Vacationing friends are always trying to give me a "gift" bottle of pure Mexican vanilla extract that they've purchased in a Tijuana pharmacy. I've heard that the Mexicans have a toxin in their vanilla that damages the liver. Are my "friends" out to get me?
Illustration by Slug Signorino
Could be, but I’m having a tough time imagining the scenario. “Fred, you son of a bitch, you crossed me for the last time! Myrtle, hand me the Mexican vanilla.” But you heard right about toxins.
Vanilla fragrans, as genuine vanilla is known, is native to Mexico, and well into the 19th century makers of high-quality Mexican vanilla had a lock on the business. But competitors elsewhere in the world began stealing market share, and in the 1880s the first synthetic vanilla was developed in Germany. During the Mexican Revolution of 1910-’20 fighting devastated the gulf coast, the center of Mexican vanilla cultivation, and production dropped sharply. Faced with a flood of cheap ersatz product and little of the genuine article to sell, Mexican producers began making synthetic vanilla themselves. But Mexico was still known as the home of the world’s best vanilla, so the producers didn’t admit what they were doing. They disguised the artificial taste by adding coumarin, an extract of the tonka bean, Dipteryx odorata. Coumarin tastes and smells just like vanilla, only more so. One whiff and your rube tourist from Utah is likely to say, “Whoa, that’s good!” No, that’s bad. Coumarin has been shown to cause liver damage in lab animals. The Food and Drug Administration restricted it starting in 1940 and banned it outright from all foods and food additives sold in the U.S. in 1954. Many other countries have done likewise.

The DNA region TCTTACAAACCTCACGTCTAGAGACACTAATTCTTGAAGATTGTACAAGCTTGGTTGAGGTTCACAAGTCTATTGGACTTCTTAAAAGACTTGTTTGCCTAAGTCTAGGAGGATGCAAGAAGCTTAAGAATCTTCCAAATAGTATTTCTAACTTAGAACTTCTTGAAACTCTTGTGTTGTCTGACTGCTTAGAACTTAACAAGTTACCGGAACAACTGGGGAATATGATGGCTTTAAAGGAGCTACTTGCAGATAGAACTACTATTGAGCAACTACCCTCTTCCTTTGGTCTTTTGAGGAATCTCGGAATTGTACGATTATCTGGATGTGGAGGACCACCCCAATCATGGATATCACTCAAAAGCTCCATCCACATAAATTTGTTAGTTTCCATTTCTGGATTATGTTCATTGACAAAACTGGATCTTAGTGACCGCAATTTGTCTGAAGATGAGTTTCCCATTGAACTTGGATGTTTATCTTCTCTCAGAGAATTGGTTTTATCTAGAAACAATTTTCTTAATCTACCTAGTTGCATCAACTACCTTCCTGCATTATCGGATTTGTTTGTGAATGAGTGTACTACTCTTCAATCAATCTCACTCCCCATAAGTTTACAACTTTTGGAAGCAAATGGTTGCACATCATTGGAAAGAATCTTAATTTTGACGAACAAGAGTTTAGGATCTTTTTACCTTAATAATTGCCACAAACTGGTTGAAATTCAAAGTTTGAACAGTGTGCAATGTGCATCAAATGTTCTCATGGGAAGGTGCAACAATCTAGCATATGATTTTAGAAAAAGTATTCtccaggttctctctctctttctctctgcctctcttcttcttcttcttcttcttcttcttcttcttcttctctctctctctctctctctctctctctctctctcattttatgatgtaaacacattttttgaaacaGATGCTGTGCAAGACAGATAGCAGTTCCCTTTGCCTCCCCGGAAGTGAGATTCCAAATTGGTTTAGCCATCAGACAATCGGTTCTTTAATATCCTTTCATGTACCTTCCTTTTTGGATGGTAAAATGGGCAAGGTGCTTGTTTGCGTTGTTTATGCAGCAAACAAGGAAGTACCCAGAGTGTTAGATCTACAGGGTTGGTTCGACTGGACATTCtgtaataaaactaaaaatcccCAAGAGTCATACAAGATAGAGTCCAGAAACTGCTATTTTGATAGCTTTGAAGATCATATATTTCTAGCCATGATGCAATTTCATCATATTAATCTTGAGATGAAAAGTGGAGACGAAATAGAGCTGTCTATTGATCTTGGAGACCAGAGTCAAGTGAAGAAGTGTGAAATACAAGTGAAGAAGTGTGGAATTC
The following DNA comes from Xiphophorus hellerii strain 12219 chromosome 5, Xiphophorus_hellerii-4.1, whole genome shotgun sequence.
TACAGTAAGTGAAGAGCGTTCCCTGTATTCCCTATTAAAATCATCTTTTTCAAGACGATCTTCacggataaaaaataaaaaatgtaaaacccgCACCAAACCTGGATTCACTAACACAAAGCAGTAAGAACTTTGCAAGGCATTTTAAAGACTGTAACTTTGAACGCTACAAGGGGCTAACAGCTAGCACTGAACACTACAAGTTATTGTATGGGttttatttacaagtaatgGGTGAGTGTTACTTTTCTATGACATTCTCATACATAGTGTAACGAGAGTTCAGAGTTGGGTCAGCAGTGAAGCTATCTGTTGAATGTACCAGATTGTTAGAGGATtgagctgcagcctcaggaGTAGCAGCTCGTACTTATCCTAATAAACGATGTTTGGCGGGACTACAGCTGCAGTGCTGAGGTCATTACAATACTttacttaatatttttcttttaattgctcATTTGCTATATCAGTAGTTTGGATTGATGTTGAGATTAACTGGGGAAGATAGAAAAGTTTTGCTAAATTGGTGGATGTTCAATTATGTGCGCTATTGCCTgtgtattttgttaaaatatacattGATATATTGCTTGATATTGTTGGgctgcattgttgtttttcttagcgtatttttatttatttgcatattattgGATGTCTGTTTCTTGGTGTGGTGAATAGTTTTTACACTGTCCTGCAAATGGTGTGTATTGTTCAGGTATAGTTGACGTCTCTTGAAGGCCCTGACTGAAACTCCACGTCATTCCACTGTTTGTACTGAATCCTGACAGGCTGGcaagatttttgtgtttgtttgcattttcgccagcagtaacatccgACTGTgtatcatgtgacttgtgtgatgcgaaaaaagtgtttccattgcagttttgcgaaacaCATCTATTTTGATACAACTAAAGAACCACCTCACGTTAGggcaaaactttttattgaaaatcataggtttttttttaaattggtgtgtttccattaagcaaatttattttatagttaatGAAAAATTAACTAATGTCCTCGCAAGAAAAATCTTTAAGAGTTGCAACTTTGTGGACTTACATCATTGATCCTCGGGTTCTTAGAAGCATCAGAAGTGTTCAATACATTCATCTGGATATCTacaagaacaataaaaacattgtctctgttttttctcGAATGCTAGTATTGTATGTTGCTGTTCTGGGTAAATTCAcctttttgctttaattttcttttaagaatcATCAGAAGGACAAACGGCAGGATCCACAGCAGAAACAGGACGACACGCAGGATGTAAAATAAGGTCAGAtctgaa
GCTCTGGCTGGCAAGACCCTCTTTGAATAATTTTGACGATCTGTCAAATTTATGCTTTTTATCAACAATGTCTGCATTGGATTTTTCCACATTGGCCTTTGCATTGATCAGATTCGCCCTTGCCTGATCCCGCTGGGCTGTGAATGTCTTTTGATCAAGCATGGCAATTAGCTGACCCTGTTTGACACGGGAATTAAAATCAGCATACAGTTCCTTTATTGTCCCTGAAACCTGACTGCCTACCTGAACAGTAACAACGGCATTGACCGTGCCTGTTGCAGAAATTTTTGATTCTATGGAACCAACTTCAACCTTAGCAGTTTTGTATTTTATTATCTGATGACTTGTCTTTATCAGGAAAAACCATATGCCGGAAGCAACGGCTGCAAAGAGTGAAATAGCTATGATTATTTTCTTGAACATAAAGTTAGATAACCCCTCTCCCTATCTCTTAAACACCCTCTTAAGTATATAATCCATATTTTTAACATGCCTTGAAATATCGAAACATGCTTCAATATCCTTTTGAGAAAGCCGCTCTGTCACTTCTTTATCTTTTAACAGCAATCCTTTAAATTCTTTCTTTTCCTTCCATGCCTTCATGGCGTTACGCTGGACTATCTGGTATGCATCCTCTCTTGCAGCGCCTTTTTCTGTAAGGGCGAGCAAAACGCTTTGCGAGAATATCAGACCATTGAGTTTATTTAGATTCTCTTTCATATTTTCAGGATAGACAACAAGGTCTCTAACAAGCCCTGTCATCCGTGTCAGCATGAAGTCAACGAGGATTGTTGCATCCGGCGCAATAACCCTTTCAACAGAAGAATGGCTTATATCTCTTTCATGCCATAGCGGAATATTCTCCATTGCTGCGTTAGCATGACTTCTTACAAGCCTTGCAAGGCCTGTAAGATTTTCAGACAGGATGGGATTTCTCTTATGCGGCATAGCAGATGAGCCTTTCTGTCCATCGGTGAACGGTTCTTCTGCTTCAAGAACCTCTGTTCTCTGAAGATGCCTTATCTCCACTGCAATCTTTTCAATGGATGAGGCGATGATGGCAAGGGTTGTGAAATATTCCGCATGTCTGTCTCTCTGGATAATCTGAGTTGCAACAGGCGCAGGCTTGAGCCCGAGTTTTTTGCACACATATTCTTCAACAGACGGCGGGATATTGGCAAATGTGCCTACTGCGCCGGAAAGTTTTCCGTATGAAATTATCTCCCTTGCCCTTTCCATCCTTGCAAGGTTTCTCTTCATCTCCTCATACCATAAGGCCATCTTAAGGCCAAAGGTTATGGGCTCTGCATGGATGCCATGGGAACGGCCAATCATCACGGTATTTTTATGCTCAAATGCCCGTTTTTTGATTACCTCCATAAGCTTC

Coumarin has its uses. A derivative called dicumarol is used as an anticoagulant (blood thinner). Under the trade name warfarin it’s used to poison rats by causing internal bleeding. The 1983 article in FDA Consumer I’m getting this from says “there has been no indication that coumarin itself produces this blood-thinning effect in humans.” I’m not so sure. Another FDA Consumer article about the dangers of herbal tea told of a young woman who drank large amounts of a home-brew tea containing coumarin and suffered abnormal menstrual bleeding. So yes, I’d say toxic. On the plus side, it’s very reasonably priced. You can get a quart for only a few bucks.
Most of the vanilla sold in Mexico is synthetic, though it doesn’t all have coumarin in it. Telltale signs of the fake stuff: clear, or dark and murky (the real stuff is amber colored and translucent), low alcohol content (genuine vanilla extract contains at least 35% ethyl alcohol), laughably low price. Pure Mexican vanilla is available, but you’re better off getting it in this country. Warning: it won’t be cheap.
Whenever I pop popcorn in those handy bags in the microwave, the instructions printed thereon make it very plain as to which side is up (and the other side down) while being popped. Why is that, and what would happen if I cannot follow these simple directions (other than the usual chewing out from the wife)?
I admire your rebellious spirit, John. I bet you don’t put your one piece of toast in the ONE SLICE slot either. According to the nice lady from Jolly Time, a leading maker of microwave popcorn, the bottom of the bag contains a reflector that helps spread the microwave energy, which comes from the top of the oven, uniformly throughout the product. Turn the bag upside down and the popcorn will still pop, but it may take longer, and some of the corn may be dried out or scorched. Still, if you want to walk on the wild side, be my guest.
Questions we’re still thinking about
Since light has a particle nature, and since photons have mass, and since our sun has been shining for 15 billion years, why aren’t we knee-deep in photons?
Foolish creature. Photons don’t have mass. Since Vatican II even Catholics don’t have mass. Still, we and the entire universe are knee-deep in photons in the form of the background radiation that elevates even the frozen depths of space to 3 degrees Kelvin. You say you’re tired of the constant drone of existence and you just want to get away from it all? Sorry, bub. You can’t.
Send questions to Cecil via firstname.lastname@example.org.